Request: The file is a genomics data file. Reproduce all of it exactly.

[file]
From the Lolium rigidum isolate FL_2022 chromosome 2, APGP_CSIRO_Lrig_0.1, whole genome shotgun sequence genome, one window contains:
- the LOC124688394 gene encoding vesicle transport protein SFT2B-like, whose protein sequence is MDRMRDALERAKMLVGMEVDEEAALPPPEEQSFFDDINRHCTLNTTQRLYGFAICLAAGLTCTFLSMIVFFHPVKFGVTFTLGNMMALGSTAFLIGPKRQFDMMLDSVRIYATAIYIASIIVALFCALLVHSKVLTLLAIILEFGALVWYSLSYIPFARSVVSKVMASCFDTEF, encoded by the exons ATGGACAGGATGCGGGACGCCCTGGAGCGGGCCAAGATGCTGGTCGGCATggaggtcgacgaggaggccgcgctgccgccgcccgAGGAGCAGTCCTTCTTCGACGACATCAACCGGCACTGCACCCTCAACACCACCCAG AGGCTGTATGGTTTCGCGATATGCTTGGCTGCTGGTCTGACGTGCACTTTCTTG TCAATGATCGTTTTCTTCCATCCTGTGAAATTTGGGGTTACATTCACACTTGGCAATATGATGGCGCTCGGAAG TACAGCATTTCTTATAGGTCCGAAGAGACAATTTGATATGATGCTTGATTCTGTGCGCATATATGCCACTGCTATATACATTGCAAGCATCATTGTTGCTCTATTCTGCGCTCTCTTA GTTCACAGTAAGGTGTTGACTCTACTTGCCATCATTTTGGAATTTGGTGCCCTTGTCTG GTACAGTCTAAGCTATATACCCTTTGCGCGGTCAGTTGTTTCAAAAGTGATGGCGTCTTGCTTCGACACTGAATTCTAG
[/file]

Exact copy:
From the Lolium rigidum isolate FL_2022 chromosome 2, APGP_CSIRO_Lrig_0.1, whole genome shotgun sequence genome, one window contains:
- the LOC124688394 gene encoding vesicle transport protein SFT2B-like, whose protein sequence is MDRMRDALERAKMLVGMEVDEEAALPPPEEQSFFDDINRHCTLNTTQRLYGFAICLAAGLTCTFLSMIVFFHPVKFGVTFTLGNMMALGSTAFLIGPKRQFDMMLDSVRIYATAIYIASIIVALFCALLVHSKVLTLLAIILEFGALVWYSLSYIPFARSVVSKVMASCFDTEF, encoded by the exons ATGGACAGGATGCGGGACGCCCTGGAGCGGGCCAAGATGCTGGTCGGCATggaggtcgacgaggaggccgcgctgccgccgcccgAGGAGCAGTCCTTCTTCGACGACATCAACCGGCACTGCACCCTCAACACCACCCAG AGGCTGTATGGTTTCGCGATATGCTTGGCTGCTGGTCTGACGTGCACTTTCTTG TCAATGATCGTTTTCTTCCATCCTGTGAAATTTGGGGTTACATTCACACTTGGCAATATGATGGCGCTCGGAAG TACAGCATTTCTTATAGGTCCGAAGAGACAATTTGATATGATGCTTGATTCTGTGCGCATATATGCCACTGCTATATACATTGCAAGCATCATTGTTGCTCTATTCTGCGCTCTCTTA GTTCACAGTAAGGTGTTGACTCTACTTGCCATCATTTTGGAATTTGGTGCCCTTGTCTG GTACAGTCTAAGCTATATACCCTTTGCGCGGTCAGTTGTTTCAAAAGTGATGGCGTCTTGCTTCGACACTGAATTCTAG